When it comes to physical security, your organization faces risks from every angle. One of the most overlooked and neglected components of a physical security plan is mail safety.
A thorough assessment of how your organization deals with threats through the mail is paramount.
When performing this assessment you have to think outside the box and be open to the evolution of threats and what they may look like in the future. The never-ending battle against cybercriminals has been fought on many fronts and the mailroom is now one of them.
There is a new technique IBM X-Force Red is calling warshipping and it has been gaining some much-needed attention. X-Force Red presented this technique at the annual Black Hat Cybersecurity Conference and opened a few eyes to the ever-evolving nature of mailroom security.
Let’s talk through what worshipping is and two things you can do to help protect your organization.
What is warshipping?
Warshipping is when a small, computerized device is mailed to your organization with the intent to gain entrance to your network.
Using a cheap computer, which draws minimal power, this technique bypasses your physical security measures by entering your organization through the mail stream.
It gets the attacker the close-proximity he needs, as he can operate it from a remote location, minimizing physical exposure to the target. The device can be as small as a cellphone allowing it to be concealed in a number of ways.
Warshipping is a simple and cheap way for cybercriminals to utilize the mail to execute an attack on your organization. It allows an adversary to introduce the threat through one of the most vulnerable components of an organizations security, the mailroom.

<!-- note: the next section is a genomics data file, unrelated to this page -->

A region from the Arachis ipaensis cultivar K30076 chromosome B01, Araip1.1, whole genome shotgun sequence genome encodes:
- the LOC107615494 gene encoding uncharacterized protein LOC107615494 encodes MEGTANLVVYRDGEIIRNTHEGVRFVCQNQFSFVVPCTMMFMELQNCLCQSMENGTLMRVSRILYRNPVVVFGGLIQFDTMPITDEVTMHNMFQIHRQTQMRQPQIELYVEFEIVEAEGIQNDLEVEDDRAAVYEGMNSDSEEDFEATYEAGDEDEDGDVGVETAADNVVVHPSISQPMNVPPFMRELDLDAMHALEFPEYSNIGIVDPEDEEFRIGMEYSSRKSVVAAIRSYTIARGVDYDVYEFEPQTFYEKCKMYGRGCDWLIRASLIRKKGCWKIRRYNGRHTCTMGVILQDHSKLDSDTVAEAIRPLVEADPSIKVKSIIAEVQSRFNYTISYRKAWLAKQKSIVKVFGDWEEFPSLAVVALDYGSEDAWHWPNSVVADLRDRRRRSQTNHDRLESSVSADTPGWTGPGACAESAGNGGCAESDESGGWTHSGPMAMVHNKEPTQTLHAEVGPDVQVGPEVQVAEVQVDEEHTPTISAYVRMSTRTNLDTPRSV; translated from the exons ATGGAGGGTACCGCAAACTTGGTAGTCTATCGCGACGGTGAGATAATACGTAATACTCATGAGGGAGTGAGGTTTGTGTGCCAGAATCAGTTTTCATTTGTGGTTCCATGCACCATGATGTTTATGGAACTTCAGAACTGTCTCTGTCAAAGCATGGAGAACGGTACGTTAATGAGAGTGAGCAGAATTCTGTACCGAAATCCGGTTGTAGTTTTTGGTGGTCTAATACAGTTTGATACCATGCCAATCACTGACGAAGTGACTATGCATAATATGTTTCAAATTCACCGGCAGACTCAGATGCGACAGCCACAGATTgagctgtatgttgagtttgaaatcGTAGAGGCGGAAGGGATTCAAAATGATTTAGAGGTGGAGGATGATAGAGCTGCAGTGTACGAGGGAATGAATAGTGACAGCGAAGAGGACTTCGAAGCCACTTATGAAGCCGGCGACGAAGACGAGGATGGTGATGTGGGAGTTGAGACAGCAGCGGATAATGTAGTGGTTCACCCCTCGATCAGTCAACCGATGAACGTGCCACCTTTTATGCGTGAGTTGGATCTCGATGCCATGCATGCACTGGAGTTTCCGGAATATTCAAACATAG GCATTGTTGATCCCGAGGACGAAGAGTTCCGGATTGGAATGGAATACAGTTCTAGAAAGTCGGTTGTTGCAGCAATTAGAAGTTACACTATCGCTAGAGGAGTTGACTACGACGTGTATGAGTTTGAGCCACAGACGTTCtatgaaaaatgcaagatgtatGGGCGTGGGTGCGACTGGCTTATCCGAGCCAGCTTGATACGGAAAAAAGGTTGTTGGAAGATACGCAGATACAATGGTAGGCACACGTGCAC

According to Charles Henderson, head of IBM’s Offensive Operations arm, “The device, a 3G-enabled, remotely controlled system, can be tucked into the bottom of a packaging box or stuffed in a child’s teddy bear (a device no bigger than the palm of your hand) and delivered right into the hands or desk of an intended victim.”
How can you prevent warshipping?
As an organization who is vulnerable to these types of attacks, what can you do to protect yourself?
1. Prioritize a strong network security
As technology and tactics evolve it is paramount to be up to date on techniques, trends, and more. Network audits, up-to-date wireless and mobile device policies, and constant mail security training are just a few of the many things you need to stay on top of. As with all of your security efforts, complacency can your worst enemy.
2. Ensure your mail handling and mail screening procedures address threats such as these.
Restricting personal delivery, using remote mailrooms for processing and screening, package imaging, cellular intrusion detection, and limiting connectivity are just a few of the options. Be sure to take a comprehensive look at your mail security to find the best way to integrate it into your security plan.
IT and Network Vulnerabilities through the Mail
Most people think of CBRNE threats when discussing mail-borne threats: chemical, biological, radiological, nuclear, and explosive. All of these, including radioactive (RDD) mail threats are serious risks, but there are other, less common risks out there, too.
Aside from conventional mail threats to an organization’s personnel and infrastructure via CBRNE, mail vulnerabilities also pose a serious risk to IT and cyber assets.
Recent testing by IBM has highlighted a practice known as “warshipping” where miniature electronic devices are hidden in small packages and envelopes to enable remote access to secure WIFI networks once inside the building.
These threats bridge the gap between physical security and cybersecurity and are designed to exploit one of the easiest means of entry into buildings – access through the mail.
With no shortage of introduction methods, it is up to the ingenuity of the attacker.
One example of this is shipping to an individual on parental leave to introduce a package into an organization that may sit unopened for months without raising alarm.
The only limiting factor of these devices is the battery power required to keep them operating.
What you need to know:
Small electronic cellular, Bluetooth and WIFI devices hidden in objects and packaging designed to enter your facility through the mail.
Once inside your building, these systems act as mobile WIFI, LTE or Bluetooth gateways that allow remote users to gain access to on-site networks and communication systems.
Active mail screening is the primary means of defense as other means of deterrence shut down or block normal facility required functions.
MailSecur mmWave scanning technology provides the most comprehensive solution to detect and mitigate these threats.